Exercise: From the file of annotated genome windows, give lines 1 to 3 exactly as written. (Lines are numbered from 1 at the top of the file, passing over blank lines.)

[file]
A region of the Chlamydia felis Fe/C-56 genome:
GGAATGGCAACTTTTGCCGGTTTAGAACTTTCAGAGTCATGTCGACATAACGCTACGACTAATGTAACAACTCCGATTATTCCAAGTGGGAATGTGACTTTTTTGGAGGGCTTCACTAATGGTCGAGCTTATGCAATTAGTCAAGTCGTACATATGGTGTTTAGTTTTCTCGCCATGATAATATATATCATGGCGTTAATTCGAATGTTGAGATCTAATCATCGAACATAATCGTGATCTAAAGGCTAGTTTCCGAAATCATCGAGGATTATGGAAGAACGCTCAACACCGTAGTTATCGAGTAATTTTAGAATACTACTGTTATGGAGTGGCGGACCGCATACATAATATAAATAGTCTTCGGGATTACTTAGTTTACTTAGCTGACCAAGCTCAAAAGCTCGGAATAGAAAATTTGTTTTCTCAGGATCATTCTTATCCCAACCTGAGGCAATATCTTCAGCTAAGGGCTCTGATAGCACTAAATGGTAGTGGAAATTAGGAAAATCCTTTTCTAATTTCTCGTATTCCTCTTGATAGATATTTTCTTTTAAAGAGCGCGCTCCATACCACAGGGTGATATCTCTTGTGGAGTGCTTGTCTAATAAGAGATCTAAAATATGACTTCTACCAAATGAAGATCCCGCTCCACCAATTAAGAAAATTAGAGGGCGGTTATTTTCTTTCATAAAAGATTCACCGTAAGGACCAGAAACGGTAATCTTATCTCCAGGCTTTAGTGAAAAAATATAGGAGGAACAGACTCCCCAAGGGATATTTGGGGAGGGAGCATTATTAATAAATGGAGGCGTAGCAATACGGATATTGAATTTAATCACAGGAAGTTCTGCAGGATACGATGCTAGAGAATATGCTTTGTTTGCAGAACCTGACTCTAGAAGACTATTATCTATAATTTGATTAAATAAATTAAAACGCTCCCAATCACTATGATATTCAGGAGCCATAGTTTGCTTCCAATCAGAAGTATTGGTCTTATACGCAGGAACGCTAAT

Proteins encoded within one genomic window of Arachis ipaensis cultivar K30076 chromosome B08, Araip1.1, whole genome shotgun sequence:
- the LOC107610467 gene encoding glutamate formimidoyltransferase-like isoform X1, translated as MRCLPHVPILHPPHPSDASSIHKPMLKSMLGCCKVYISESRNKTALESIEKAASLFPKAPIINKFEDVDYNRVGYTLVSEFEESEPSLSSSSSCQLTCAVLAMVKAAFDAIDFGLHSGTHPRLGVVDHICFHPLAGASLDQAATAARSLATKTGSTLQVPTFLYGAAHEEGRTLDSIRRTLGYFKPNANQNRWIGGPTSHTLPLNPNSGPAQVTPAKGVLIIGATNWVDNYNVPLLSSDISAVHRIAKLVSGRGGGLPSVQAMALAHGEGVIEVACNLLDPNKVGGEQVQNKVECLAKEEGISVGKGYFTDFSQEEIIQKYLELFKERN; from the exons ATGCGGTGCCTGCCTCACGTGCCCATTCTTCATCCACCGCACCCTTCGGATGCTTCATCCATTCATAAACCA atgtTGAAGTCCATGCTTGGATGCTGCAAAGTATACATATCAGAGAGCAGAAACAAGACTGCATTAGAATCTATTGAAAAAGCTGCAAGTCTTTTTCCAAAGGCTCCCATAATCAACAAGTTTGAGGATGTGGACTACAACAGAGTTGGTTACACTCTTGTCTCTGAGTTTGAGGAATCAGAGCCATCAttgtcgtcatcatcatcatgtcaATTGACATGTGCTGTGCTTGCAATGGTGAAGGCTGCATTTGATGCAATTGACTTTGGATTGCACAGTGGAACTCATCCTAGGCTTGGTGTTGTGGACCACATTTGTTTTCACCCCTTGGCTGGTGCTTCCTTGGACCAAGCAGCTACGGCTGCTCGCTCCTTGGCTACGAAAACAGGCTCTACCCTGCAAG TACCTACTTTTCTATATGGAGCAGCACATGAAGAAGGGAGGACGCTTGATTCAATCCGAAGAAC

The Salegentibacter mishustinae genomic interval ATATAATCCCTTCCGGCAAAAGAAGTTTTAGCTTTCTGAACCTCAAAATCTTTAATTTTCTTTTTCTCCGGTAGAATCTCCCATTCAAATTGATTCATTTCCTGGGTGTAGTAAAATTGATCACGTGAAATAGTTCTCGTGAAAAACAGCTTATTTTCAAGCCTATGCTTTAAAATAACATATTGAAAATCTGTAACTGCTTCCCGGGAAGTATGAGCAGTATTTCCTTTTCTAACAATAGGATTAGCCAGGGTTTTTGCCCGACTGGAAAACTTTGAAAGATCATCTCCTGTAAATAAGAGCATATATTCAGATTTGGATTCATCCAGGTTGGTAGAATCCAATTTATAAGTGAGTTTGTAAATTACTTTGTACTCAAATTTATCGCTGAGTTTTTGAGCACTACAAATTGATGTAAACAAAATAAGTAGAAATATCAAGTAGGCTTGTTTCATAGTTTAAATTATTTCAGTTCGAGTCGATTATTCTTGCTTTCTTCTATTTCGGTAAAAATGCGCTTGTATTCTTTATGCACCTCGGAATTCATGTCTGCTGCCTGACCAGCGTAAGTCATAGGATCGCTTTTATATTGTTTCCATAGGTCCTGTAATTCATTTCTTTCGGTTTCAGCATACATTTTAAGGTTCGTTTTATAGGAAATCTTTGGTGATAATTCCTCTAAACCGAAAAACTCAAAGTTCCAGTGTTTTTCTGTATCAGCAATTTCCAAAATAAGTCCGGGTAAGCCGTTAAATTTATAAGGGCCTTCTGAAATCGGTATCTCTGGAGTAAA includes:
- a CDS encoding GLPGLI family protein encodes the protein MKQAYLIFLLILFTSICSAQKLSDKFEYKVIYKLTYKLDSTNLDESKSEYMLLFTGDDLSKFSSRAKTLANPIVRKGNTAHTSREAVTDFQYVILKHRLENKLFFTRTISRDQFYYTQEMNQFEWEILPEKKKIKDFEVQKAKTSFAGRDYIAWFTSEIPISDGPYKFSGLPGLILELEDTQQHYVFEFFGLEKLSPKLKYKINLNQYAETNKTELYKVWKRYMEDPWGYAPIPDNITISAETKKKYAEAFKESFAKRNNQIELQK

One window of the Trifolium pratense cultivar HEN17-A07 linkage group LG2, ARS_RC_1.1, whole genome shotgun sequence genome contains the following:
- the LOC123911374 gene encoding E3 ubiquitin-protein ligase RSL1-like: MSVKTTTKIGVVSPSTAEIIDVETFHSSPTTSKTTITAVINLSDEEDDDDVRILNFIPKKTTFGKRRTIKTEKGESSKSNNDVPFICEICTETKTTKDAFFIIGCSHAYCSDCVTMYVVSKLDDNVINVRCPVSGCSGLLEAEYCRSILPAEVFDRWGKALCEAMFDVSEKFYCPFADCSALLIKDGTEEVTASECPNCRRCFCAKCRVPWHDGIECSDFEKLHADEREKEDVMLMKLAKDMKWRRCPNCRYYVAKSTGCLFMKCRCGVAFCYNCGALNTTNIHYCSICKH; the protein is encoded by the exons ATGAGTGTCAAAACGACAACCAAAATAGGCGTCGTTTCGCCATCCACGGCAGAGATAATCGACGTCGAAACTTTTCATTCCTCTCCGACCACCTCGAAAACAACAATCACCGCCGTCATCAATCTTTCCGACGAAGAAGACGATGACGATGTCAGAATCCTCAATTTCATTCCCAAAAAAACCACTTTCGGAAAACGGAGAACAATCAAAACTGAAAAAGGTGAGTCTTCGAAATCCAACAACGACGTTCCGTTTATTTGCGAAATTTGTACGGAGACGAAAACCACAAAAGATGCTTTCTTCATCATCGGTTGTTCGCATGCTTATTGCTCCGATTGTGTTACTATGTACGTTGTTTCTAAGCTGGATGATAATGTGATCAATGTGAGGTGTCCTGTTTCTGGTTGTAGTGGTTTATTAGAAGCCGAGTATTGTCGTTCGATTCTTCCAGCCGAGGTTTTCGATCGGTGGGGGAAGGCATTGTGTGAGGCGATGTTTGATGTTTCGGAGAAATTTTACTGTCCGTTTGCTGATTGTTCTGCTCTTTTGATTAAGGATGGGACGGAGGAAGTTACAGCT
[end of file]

A region of the Chlamydia felis Fe/C-56 genome:
GGAATGGCAACTTTTGCCGGTTTAGAACTTTCAGAGTCATGTCGACATAACGCTACGACTAATGTAACAACTCCGATTATTCCAAGTGGGAATGTGACTTTTTTGGAGGGCTTCACTAATGGTCGAGCTTATGCAATTAGTCAAGTCGTACATATGGTGTTTAGTTTTCTCGCCATGATAATATATATCATGGCGTTAATTCGAATGTTGAGATCTAATCATCGAACATAATCGTGATCTAAAGGCTAGTTTCCGAAATCATCGAGGATTATGGAAGAACGCTCAACACCGTAGTTATCGAGTAATTTTAGAATACTACTGTTATGGAGTGGCGGACCGCATACATAATATAAATAGTCTTCGGGATTACTTAGTTTACTTAGCTGACCAAGCTCAAAAGCTCGGAATAGAAAATTTGTTTTCTCAGGATCATTCTTATCCCAACCTGAGGCAATATCTTCAGCTAAGGGCTCTGATAGCACTAAATGGTAGTGGAAATTAGGAAAATCCTTTTCTAATTTCTCGTATTCCTCTTGATAGATATTTTCTTTTAAAGAGCGCGCTCCATACCACAGGGTGATATCTCTTGTGGAGTGCTTGTCTAATAAGAGATCTAAAATATGACTTCTACCAAATGAAGATCCCGCTCCACCAATTAAGAAAATTAGAGGGCGGTTATTTTCTTTCATAAAAGATTCACCGTAAGGACCAGAAACGGTAATCTTATCTCCAGGCTTTAGTGAAAAAATATAGGAGGAACAGACTCCCCAAGGGATATTTGGGGAGGGAGCATTATTAATAAATGGAGGCGTAGCAATACGGATATTGAATTTAATCACAGGAAGTTCTGCAGGATACGATGCTAGAGAATATGCTTTGTTTGCAGAACCTGACTCTAGAAGACTATTATCTATAATTTGATTAAATAAATTAAAACGCTCCCAATCACTATGATATTCAGGAGCCATAGTTTGCTTCCAATCAGAAGTATTGGTCTTATACGCAGGAACGCTAAT

Proteins encoded within one genomic window of Arachis ipaensis cultivar K30076 chromosome B08, Araip1.1, whole genome shotgun sequence: